Mon, March 20, 2017, noon:
Dean Yang, Taken by Storm
Padilla, Mark. 2007. Caribbean Pleasure Industry: Tourism, Sexuality, and AIDS in the Dominican Republic. Chicago: University of Chicago Press.
In recent years, the economy of the Caribbean has become almost completely dependent on international tourism. And today one of the chief ways that foreign visitors there seek pleasure is through prostitution. While much has been written on the female sex workers who service these tourists, Caribbean Pleasure Industry shifts the focus onto the men. Drawing on his groundbreaking ethnographic research in the Dominican Republic, Mark Padilla discovers a complex world where the global political and economic impact of tourism has led to shifting sexual identities, growing economic pressures, and new challenges for HIV prevention. In fluid prose, Padilla analyzes men who have sex with male tourists, yet identify themselves as “normal” heterosexual men and struggle to maintain this status within their relationships with wives and girlfriends. Padilla’s exceptional ability to describe the experiences of these men will interest anthropologists, but his examination of bisexuality and tourism as much-neglected factors in the HIV/AIDS epidemic makes this book essential to anyone concerned with health and sexuality in the Caribbean or beyond.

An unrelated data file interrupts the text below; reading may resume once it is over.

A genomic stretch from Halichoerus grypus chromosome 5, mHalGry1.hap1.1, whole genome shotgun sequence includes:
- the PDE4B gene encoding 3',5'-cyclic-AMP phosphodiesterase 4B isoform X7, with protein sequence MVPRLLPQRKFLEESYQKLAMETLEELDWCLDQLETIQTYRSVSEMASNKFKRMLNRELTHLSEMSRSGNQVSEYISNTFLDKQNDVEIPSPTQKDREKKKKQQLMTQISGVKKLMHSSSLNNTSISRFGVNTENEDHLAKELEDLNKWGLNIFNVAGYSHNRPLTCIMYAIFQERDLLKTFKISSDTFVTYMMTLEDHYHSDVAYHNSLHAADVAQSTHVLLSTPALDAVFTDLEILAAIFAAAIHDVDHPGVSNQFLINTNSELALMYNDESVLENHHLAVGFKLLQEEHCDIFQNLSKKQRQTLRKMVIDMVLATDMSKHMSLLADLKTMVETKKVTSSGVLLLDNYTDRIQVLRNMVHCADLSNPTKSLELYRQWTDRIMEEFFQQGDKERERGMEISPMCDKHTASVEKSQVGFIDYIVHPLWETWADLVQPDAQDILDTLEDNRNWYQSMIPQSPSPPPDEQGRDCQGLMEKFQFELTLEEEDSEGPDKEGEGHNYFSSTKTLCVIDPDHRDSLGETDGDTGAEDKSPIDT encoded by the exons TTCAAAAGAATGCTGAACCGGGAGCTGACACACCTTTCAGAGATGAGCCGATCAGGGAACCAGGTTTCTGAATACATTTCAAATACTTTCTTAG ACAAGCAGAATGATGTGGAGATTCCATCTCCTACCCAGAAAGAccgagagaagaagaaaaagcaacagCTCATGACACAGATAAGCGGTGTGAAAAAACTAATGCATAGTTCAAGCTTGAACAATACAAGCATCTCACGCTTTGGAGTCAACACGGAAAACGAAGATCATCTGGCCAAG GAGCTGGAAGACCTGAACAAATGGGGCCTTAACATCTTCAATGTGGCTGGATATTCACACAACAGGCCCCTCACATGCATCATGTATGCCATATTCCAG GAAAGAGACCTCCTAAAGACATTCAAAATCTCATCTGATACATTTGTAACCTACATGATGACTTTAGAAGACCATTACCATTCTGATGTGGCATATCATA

“Caribbean Pleasure Industry is a major new work on the political economy of gender and sexuality. Mark Padilla’s detailed ethnographic study of male sex work in the Dominican Republic opens up new insights in relation to masculinity and male sexuality more generally. Few studies have so carefully documented the impact of changing social and economic forces on intimate experience—or the ways in which this intersection shapes the evolving HIV epidemic.” Richard Parker, Columbia University
"Mark Padilla’s Caribbean Pleasure Industry is a first-rate analysis of the ways local constructions of identity and lifestyles of male sex workers in the Dominican Republic are influenced by the ideas and practices of their foreign male clients who live in far-away places. This wonderfully nuanced study challenges readers to think simultaneously about the cultural and structural aspects of cross-cultural sexual interactions across international borders, and how those interactions impact local and global constructions of sexuality." Héctor Carrillo, San Francisco State University
“Padilla’s thorough, nuanced research gives an up-close account of male hustling in the Dominican Republic. In delving into straight-identified sex workers’ lives, motivations, and relationships, it also throws new light on old questions about gender norms, sexual identities, and, of course, how these relate to a globally-connected political economy. A very useful antidote to the current rage for one-sided denunciations of sex work as exploitation, trafficking, and slavery.” Roger Lancaster, George Mason University